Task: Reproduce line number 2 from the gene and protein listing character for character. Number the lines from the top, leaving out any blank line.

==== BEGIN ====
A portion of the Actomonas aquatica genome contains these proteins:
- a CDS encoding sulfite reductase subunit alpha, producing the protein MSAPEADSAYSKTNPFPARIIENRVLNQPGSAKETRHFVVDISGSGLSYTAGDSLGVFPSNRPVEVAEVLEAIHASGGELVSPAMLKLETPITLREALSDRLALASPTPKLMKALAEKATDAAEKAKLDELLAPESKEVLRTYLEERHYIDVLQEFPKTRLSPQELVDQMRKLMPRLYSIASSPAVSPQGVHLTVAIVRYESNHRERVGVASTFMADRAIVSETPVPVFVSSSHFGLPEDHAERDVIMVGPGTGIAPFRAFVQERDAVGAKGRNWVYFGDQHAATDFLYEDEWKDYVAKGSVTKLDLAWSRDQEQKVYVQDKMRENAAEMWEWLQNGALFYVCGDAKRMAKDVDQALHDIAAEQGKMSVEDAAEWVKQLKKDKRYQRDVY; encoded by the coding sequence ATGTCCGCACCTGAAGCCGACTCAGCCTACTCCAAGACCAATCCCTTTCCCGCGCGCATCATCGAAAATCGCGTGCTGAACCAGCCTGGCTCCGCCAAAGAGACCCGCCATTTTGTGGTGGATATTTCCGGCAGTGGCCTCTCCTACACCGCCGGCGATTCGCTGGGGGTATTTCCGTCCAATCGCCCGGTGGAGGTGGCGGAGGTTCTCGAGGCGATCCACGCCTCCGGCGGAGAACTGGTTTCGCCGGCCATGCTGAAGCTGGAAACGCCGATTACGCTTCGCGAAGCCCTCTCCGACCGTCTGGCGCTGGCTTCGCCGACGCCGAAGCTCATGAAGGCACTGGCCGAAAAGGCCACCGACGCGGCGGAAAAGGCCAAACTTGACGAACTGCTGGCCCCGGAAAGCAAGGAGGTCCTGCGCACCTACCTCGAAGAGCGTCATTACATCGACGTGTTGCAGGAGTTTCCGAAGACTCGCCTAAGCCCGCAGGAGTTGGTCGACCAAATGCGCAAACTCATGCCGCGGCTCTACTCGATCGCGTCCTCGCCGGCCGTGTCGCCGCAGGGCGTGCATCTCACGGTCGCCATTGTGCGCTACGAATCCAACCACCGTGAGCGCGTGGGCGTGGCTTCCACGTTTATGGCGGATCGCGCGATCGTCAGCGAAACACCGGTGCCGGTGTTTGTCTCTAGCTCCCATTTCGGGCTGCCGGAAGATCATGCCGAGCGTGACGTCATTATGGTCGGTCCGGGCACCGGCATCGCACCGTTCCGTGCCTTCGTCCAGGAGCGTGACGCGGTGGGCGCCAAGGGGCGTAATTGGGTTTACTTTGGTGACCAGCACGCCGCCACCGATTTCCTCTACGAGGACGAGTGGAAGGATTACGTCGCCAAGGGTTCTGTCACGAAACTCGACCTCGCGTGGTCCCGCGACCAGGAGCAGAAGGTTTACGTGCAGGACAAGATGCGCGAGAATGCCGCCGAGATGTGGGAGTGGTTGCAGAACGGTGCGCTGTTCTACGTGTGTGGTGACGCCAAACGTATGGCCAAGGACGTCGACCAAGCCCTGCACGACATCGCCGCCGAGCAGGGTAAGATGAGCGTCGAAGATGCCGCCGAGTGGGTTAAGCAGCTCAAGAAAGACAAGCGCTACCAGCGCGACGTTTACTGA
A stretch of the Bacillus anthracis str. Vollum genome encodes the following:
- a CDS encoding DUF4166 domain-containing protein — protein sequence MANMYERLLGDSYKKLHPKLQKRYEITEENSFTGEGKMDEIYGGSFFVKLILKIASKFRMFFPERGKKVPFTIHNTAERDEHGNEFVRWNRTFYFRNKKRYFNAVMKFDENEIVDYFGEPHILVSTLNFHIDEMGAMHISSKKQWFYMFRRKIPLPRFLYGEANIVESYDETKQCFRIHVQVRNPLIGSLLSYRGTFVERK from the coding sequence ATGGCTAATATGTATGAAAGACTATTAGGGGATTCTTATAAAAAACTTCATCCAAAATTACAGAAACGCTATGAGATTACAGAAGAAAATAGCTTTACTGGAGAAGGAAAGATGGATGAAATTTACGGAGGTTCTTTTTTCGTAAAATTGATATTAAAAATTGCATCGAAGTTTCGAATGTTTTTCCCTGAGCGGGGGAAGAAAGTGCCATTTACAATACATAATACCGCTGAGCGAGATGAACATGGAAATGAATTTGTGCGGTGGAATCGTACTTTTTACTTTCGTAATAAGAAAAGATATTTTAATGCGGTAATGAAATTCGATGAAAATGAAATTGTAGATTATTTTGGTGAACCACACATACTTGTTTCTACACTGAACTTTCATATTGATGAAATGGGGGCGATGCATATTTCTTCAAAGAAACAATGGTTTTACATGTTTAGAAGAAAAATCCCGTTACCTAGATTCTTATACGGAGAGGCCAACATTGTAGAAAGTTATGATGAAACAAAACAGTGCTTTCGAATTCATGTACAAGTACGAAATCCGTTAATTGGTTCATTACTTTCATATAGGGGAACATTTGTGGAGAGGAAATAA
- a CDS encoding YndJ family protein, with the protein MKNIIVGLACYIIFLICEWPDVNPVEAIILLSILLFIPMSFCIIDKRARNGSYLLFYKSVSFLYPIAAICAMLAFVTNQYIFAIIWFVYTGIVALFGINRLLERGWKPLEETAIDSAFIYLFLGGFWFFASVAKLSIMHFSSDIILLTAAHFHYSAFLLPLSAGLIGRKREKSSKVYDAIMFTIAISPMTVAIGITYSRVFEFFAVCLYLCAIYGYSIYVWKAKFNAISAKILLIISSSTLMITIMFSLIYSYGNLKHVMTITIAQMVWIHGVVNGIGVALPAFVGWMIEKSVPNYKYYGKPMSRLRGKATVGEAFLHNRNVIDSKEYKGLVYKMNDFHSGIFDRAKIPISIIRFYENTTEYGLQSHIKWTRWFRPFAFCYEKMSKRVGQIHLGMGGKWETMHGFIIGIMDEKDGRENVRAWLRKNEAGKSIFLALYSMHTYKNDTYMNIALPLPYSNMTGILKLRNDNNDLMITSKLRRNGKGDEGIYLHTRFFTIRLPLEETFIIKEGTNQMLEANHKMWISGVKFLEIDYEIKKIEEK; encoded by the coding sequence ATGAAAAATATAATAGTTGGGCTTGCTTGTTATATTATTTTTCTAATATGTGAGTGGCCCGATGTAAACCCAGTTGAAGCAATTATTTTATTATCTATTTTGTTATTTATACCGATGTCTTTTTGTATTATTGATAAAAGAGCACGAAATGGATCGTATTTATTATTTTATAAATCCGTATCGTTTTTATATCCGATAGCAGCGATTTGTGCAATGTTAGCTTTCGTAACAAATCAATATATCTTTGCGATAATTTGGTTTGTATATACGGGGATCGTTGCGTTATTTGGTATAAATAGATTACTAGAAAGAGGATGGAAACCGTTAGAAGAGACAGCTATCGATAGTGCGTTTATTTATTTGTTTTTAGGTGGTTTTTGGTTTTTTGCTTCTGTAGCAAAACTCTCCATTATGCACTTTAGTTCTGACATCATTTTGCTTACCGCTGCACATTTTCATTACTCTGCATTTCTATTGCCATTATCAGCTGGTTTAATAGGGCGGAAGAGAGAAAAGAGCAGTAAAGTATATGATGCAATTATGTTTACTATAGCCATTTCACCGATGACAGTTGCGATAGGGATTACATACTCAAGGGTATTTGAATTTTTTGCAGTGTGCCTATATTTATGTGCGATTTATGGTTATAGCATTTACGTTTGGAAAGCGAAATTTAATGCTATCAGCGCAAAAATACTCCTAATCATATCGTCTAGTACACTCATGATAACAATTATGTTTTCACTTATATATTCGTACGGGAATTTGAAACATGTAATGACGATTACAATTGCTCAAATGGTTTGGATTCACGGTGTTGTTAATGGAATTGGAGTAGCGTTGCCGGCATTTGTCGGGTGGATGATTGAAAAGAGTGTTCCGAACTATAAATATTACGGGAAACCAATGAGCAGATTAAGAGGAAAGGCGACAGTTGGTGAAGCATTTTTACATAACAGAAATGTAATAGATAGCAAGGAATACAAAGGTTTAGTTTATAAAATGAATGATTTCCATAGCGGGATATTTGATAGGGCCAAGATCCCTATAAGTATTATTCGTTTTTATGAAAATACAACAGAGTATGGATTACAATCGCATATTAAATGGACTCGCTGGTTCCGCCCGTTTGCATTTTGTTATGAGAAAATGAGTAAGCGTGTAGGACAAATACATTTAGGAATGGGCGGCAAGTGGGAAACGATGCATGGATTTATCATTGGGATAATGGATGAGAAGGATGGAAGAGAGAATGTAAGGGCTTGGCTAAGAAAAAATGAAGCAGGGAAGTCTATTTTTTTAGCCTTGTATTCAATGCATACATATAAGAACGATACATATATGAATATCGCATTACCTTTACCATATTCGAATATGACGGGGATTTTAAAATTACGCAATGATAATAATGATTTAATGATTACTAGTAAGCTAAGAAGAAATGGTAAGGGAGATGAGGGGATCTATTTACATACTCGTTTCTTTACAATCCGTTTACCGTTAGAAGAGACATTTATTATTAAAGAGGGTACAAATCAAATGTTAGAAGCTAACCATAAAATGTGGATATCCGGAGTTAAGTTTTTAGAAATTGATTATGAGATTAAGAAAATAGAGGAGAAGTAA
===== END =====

- a CDS encoding sulfite reductase subunit alpha, producing the protein MSAPEADSAYSKTNPFPARIIENRVLNQPGSAKETRHFVVDISGSGLSYTAGDSLGVFPSNRPVEVAEVLEAIHASGGELVSPAMLKLETPITLREALSDRLALASPTPKLMKALAEKATDAAEKAKLDELLAPESKEVLRTYLEERHYIDVLQEFPKTRLSPQELVDQMRKLMPRLYSIASSPAVSPQGVHLTVAIVRYESNHRERVGVASTFMADRAIVSETPVPVFVSSSHFGLPEDHAERDVIMVGPGTGIAPFRAFVQERDAVGAKGRNWVYFGDQHAATDFLYEDEWKDYVAKGSVTKLDLAWSRDQEQKVYVQDKMRENAAEMWEWLQNGALFYVCGDAKRMAKDVDQALHDIAAEQGKMSVEDAAEWVKQLKKDKRYQRDVY; encoded by the coding sequence ATGTCCGCACCTGAAGCCGACTCAGCCTACTCCAAGACCAATCCCTTTCCCGCGCGCATCATCGAAAATCGCGTGCTGAACCAGCCTGGCTCCGCCAAAGAGACCCGCCATTTTGTGGTGGATATTTCCGGCAGTGGCCTCTCCTACACCGCCGGCGATTCGCTGGGGGTATTTCCGTCCAATCGCCCGGTGGAGGTGGCGGAGGTTCTCGAGGCGATCCACGCCTCCGGCGGAGAACTGGTTTCGCCGGCCATGCTGAAGCTGGAAACGCCGATTACGCTTCGCGAAGCCCTCTCCGACCGTCTGGCGCTGGCTTCGCCGACGCCGAAGCTCATGAAGGCACTGGCCGAAAAGGCCACCGACGCGGCGGAAAAGGCCAAACTTGACGAACTGCTGGCCCCGGAAAGCAAGGAGGTCCTGCGCACCTACCTCGAAGAGCGTCATTACATCGACGTGTTGCAGGAGTTTCCGAAGACTCGCCTAAGCCCGCAGGAGTTGGTCGACCAAATGCGCAAACTCATGCCGCGGCTCTACTCGATCGCGTCCTCGCCGGCCGTGTCGCCGCAGGGCGTGCATCTCACGGTCGCCATTGTGCGCTACGAATCCAACCACCGTGAGCGCGTGGGCGTGGCTTCCACGTTTATGGCGGATCGCGCGATCGTCAGCGAAACACCGGTGCCGGTGTTTGTCTCTAGCTCCCATTTCGGGCTGCCGGAAGATCATGCCGAGCGTGACGTCATTATGGTCGGTCCGGGCACCGGCATCGCACCGTTCCGTGCCTTCGTCCAGGAGCGTGACGCGGTGGGCGCCAAGGGGCGTAATTGGGTTTACTTTGGTGACCAGCACGCCGCCACCGATTTCCTCTACGAGGACGAGTGGAAGGATTACGTCGCCAAGGGTTCTGTCACGAAACTCGACCTCGCGTGGTCCCGCGACCAGGAGCAGAAGGTTTACGTGCAGGACAAGATGCGCGAGAATGCCGCCGAGATGTGGGAGTGGTTGCAGAACGGTGCGCTGTTCTACGTGTGTGGTGACGCCAAACGTATGGCCAAGGACGTCGACCAAGCCCTGCACGACATCGCCGCCGAGCAGGGTAAGATGAGCGTCGAAGATGCCGCCGAGTGGGTTAAGCAGCTCAAGAAAGACAAGCGCTACCAGCGCGACGTTTACTGA